Protein structure prediction using sparse NOE and RDC restraints with Rosetta in CASP13
Research output: Contribution to journal › Article
- Vanderbilt University
Computational methods that produce accurate protein structure models from limited experimental data, for example, from nuclear magnetic resonance (NMR) spectroscopy, hold great potential for biomedical research. The NMR-assisted modeling challenge in CASP13 provided a blind test to explore the capabilities and limitations of current modeling techniques in leveraging NMR data which had high sparsity, ambiguity, and error rate for protein structure prediction. We describe our approach to predict the structure of these proteins leveraging the Rosetta software suite. Protein structure models were predicted de novo using a two-stage protocol. First, low-resolution models were generated with the Rosetta de novo method guided by nonambiguous nuclear Overhauser effect (NOE) contacts and residual dipolar coupling (RDC) restraints. Second, iterative model hybridization and fragment insertion with the Rosetta comparative modeling method was used to refine and regularize models guided by all ambiguous and nonambiguous NOE contacts and RDCs. Nine out of 16 of the Rosetta de novo models had the correct fold (global distance test total score > 45) and in three cases high-resolution models were achieved (root-mean-square deviation < 3.5 å). We also show that a meta-approach applying iterative Rosetta + NMR refinement on server-predicted models which employed non-NMR-contacts and structural templates leads to substantial improvement in model quality. Integrating these data-assisted refinement strategies with innovative non-data-assisted approaches which became possible in CASP13 such as high precision contact prediction will in the near future enable structure determination for large proteins that are outside of the realm of conventional NMR.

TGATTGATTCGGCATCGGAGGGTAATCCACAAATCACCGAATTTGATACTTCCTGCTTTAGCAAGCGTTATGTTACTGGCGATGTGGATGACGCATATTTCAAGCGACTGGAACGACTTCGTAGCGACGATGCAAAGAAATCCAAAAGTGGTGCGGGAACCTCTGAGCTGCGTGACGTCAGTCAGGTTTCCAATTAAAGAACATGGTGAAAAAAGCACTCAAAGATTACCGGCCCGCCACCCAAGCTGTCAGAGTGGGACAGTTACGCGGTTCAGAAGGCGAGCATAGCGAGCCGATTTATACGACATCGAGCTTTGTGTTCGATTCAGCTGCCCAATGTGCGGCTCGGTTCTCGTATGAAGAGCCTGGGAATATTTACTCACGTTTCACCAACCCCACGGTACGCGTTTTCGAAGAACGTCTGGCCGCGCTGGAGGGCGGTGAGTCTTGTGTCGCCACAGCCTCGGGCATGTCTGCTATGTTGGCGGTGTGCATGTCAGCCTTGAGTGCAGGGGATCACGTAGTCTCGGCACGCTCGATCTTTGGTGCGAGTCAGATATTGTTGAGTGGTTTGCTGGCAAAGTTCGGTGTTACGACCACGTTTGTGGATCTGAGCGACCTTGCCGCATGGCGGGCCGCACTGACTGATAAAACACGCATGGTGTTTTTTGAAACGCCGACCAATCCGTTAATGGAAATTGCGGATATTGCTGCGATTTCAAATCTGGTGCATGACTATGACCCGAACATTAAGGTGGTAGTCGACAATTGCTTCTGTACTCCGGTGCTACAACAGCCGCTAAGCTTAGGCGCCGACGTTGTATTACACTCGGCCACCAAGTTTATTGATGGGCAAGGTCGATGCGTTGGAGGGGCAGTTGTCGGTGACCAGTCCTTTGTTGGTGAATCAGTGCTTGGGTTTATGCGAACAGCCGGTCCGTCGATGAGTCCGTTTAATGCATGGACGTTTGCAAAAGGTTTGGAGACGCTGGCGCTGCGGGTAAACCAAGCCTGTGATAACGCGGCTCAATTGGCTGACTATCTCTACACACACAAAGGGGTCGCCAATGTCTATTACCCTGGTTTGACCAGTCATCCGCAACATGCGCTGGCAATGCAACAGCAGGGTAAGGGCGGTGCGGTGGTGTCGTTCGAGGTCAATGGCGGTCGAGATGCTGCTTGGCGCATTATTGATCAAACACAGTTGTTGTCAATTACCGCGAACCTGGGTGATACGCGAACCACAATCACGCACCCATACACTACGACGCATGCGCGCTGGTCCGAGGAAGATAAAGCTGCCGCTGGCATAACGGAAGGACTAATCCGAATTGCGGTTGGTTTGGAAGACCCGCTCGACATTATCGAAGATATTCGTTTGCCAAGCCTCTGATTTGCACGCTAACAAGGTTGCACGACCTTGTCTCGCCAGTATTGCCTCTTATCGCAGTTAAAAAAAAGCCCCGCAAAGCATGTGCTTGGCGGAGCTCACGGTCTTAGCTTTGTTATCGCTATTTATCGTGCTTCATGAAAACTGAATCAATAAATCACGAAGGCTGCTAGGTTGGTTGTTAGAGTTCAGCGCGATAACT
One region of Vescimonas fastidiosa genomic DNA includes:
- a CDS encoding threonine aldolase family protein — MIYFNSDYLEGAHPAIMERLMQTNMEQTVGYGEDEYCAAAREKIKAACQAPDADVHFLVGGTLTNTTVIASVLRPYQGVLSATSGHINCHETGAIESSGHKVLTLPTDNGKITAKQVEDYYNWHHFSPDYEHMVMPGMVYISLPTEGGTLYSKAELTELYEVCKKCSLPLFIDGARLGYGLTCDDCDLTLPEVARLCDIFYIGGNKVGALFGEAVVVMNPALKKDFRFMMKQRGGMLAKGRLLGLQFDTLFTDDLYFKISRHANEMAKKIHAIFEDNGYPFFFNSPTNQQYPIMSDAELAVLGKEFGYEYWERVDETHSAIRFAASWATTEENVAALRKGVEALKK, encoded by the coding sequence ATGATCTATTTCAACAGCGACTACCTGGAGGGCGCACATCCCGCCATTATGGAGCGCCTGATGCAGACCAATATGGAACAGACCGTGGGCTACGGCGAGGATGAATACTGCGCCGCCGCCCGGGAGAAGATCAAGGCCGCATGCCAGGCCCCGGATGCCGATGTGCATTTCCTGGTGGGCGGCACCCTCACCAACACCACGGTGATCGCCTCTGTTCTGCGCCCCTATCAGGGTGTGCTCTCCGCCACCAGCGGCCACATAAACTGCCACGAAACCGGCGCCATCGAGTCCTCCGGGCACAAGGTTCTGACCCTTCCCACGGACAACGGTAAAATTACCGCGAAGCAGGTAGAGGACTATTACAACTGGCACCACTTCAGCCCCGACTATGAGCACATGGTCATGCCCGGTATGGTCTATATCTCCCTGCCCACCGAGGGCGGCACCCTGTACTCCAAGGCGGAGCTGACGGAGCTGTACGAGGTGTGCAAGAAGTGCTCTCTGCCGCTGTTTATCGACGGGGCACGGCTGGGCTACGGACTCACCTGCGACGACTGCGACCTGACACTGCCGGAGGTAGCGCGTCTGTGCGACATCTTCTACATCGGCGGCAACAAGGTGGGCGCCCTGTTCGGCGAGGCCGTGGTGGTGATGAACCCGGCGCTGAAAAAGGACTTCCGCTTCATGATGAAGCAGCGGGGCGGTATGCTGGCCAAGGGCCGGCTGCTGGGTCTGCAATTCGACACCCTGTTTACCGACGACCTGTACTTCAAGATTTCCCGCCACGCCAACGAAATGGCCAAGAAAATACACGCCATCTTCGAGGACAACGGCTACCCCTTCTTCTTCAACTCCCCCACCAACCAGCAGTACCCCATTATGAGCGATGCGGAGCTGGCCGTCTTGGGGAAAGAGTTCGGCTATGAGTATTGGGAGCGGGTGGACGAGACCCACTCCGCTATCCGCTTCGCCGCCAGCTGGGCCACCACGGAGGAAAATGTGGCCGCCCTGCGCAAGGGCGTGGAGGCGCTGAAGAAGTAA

- CASP13, NMR spectroscopy, Rosetta, distance restraints, protein structure prediction